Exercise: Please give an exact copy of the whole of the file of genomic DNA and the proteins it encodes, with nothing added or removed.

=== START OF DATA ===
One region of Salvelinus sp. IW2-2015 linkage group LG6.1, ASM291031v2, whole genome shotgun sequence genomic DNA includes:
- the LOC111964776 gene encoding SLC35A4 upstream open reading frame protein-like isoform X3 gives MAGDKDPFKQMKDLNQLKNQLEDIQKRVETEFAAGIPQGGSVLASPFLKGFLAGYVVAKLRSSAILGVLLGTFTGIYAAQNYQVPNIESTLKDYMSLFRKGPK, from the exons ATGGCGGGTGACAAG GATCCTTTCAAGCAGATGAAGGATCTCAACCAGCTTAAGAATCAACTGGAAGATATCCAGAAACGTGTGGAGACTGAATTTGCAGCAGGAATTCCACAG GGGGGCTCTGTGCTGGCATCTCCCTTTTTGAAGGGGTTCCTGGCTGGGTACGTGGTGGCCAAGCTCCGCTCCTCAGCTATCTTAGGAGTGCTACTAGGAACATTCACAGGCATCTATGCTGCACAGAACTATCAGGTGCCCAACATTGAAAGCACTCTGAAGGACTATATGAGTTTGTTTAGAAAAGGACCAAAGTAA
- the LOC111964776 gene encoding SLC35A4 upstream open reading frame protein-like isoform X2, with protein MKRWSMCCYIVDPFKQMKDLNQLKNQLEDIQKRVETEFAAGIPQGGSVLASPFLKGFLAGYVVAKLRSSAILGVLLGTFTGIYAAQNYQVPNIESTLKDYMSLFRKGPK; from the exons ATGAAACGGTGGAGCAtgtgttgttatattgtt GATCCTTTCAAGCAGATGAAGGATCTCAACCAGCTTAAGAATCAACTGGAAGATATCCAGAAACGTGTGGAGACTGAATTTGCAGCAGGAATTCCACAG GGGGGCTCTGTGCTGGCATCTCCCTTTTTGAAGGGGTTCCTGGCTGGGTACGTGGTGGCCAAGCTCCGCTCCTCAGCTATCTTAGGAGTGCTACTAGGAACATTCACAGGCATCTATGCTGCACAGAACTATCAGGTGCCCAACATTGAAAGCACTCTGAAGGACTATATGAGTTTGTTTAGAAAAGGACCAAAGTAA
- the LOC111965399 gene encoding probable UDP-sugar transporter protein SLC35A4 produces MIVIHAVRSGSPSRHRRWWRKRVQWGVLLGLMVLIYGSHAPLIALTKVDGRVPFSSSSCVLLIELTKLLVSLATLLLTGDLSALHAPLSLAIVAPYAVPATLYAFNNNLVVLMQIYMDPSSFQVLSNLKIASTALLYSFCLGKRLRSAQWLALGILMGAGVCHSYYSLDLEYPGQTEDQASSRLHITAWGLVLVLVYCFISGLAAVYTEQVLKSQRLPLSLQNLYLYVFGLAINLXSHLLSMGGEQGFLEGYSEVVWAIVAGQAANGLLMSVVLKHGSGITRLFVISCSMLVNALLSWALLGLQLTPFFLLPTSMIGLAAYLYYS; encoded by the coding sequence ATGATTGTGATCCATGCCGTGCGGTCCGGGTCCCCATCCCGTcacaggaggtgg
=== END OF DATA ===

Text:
One region of Salvelinus sp. IW2-2015 linkage group LG6.1, ASM291031v2, whole genome shotgun sequence genomic DNA includes:
- the LOC111964776 gene encoding SLC35A4 upstream open reading frame protein-like isoform X3 gives MAGDKDPFKQMKDLNQLKNQLEDIQKRVETEFAAGIPQGGSVLASPFLKGFLAGYVVAKLRSSAILGVLLGTFTGIYAAQNYQVPNIESTLKDYMSLFRKGPK, from the exons ATGGCGGGTGACAAG GATCCTTTCAAGCAGATGAAGGATCTCAACCAGCTTAAGAATCAACTGGAAGATATCCAGAAACGTGTGGAGACTGAATTTGCAGCAGGAATTCCACAG GGGGGCTCTGTGCTGGCATCTCCCTTTTTGAAGGGGTTCCTGGCTGGGTACGTGGTGGCCAAGCTCCGCTCCTCAGCTATCTTAGGAGTGCTACTAGGAACATTCACAGGCATCTATGCTGCACAGAACTATCAGGTGCCCAACATTGAAAGCACTCTGAAGGACTATATGAGTTTGTTTAGAAAAGGACCAAAGTAA
- the LOC111964776 gene encoding SLC35A4 upstream open reading frame protein-like isoform X2, with protein MKRWSMCCYIVDPFKQMKDLNQLKNQLEDIQKRVETEFAAGIPQGGSVLASPFLKGFLAGYVVAKLRSSAILGVLLGTFTGIYAAQNYQVPNIESTLKDYMSLFRKGPK; from the exons ATGAAACGGTGGAGCAtgtgttgttatattgtt GATCCTTTCAAGCAGATGAAGGATCTCAACCAGCTTAAGAATCAACTGGAAGATATCCAGAAACGTGTGGAGACTGAATTTGCAGCAGGAATTCCACAG GGGGGCTCTGTGCTGGCATCTCCCTTTTTGAAGGGGTTCCTGGCTGGGTACGTGGTGGCCAAGCTCCGCTCCTCAGCTATCTTAGGAGTGCTACTAGGAACATTCACAGGCATCTATGCTGCACAGAACTATCAGGTGCCCAACATTGAAAGCACTCTGAAGGACTATATGAGTTTGTTTAGAAAAGGACCAAAGTAA
- the LOC111965399 gene encoding probable UDP-sugar transporter protein SLC35A4 produces MIVIHAVRSGSPSRHRRWWRKRVQWGVLLGLMVLIYGSHAPLIALTKVDGRVPFSSSSCVLLIELTKLLVSLATLLLTGDLSALHAPLSLAIVAPYAVPATLYAFNNNLVVLMQIYMDPSSFQVLSNLKIASTALLYSFCLGKRLRSAQWLALGILMGAGVCHSYYSLDLEYPGQTEDQASSRLHITAWGLVLVLVYCFISGLAAVYTEQVLKSQRLPLSLQNLYLYVFGLAINLXSHLLSMGGEQGFLEGYSEVVWAIVAGQAANGLLMSVVLKHGSGITRLFVISCSMLVNALLSWALLGLQLTPFFLLPTSMIGLAAYLYYS; encoded by the coding sequence ATGATTGTGATCCATGCCGTGCGGTCCGGGTCCCCATCCCGTcacaggaggtgg